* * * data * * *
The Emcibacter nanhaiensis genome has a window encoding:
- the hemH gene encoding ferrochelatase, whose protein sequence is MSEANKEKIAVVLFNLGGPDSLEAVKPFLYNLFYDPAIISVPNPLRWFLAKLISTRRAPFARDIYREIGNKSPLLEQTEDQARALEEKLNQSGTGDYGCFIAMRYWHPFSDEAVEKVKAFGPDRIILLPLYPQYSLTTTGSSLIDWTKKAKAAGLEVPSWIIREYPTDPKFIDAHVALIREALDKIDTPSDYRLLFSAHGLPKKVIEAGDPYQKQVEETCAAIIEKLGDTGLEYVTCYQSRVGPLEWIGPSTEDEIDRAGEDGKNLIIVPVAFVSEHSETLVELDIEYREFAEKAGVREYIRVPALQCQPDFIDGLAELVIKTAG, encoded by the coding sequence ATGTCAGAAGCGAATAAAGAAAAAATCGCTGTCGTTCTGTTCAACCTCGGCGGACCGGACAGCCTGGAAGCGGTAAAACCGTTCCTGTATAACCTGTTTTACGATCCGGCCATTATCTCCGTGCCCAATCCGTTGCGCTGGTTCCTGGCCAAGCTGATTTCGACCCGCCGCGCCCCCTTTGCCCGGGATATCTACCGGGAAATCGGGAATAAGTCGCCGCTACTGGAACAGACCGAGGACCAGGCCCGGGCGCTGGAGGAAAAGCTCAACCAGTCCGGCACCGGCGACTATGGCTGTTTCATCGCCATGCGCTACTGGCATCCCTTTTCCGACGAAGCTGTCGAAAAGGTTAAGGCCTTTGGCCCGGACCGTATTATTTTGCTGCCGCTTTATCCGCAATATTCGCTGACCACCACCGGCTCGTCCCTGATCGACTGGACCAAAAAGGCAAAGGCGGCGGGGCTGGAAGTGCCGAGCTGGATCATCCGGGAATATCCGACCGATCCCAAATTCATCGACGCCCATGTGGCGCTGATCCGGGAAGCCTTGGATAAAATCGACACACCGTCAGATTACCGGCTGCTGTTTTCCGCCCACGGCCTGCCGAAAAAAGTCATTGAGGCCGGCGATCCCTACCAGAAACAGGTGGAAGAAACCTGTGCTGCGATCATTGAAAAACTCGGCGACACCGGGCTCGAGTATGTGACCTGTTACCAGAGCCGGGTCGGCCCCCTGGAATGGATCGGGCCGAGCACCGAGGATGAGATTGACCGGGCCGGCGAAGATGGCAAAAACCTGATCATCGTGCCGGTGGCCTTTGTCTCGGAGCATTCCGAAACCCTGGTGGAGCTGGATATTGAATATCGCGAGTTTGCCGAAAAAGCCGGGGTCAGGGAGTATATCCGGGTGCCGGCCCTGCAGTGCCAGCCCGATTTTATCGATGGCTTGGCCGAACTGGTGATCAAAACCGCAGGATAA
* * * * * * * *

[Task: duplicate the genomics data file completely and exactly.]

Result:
The Emcibacter nanhaiensis genome has a window encoding:
- the hemH gene encoding ferrochelatase, whose protein sequence is MSEANKEKIAVVLFNLGGPDSLEAVKPFLYNLFYDPAIISVPNPLRWFLAKLISTRRAPFARDIYREIGNKSPLLEQTEDQARALEEKLNQSGTGDYGCFIAMRYWHPFSDEAVEKVKAFGPDRIILLPLYPQYSLTTTGSSLIDWTKKAKAAGLEVPSWIIREYPTDPKFIDAHVALIREALDKIDTPSDYRLLFSAHGLPKKVIEAGDPYQKQVEETCAAIIEKLGDTGLEYVTCYQSRVGPLEWIGPSTEDEIDRAGEDGKNLIIVPVAFVSEHSETLVELDIEYREFAEKAGVREYIRVPALQCQPDFIDGLAELVIKTAG, encoded by the coding sequence ATGTCAGAAGCGAATAAAGAAAAAATCGCTGTCGTTCTGTTCAACCTCGGCGGACCGGACAGCCTGGAAGCGGTAAAACCGTTCCTGTATAACCTGTTTTACGATCCGGCCATTATCTCCGTGCCCAATCCGTTGCGCTGGTTCCTGGCCAAGCTGATTTCGACCCGCCGCGCCCCCTTTGCCCGGGATATCTACCGGGAAATCGGGAATAAGTCGCCGCTACTGGAACAGACCGAGGACCAGGCCCGGGCGCTGGAGGAAAAGCTCAACCAGTCCGGCACCGGCGACTATGGCTGTTTCATCGCCATGCGCTACTGGCATCCCTTTTCCGACGAAGCTGTCGAAAAGGTTAAGGCCTTTGGCCCGGACCGTATTATTTTGCTGCCGCTTTATCCGCAATATTCGCTGACCACCACCGGCTCGTCCCTGATCGACTGGACCAAAAAGGCAAAGGCGGCGGGGCTGGAAGTGCCGAGCTGGATCATCCGGGAATATCCGACCGATCCCAAATTCATCGACGCCCATGTGGCGCTGATCCGGGAAGCCTTGGATAAAATCGACACACCGTCAGATTACCGGCTGCTGTTTTCCGCCCACGGCCTGCCGAAAAAAGTCATTGAGGCCGGCGATCCCTACCAGAAACAGGTGGAAGAAACCTGTGCTGCGATCATTGAAAAACTCGGCGACACCGGGCTCGAGTATGTGACCTGTTACCAGAGCCGGGTCGGCCCCCTGGAATGGATCGGGCCGAGCACCGAGGATGAGATTGACCGGGCCGGCGAAGATGGCAAAAACCTGATCATCGTGCCGGTGGCCTTTGTCTCGGAGCATTCCGAAACCCTGGTGGAGCTGGATATTGAATATCGCGAGTTTGCCGAAAAAGCCGGGGTCAGGGAGTATATCCGGGTGCCGGCCCTGCAGTGCCAGCCCGATTTTATCGATGGCTTGGCCGAACTGGTGATCAAAACCGCAGGATAA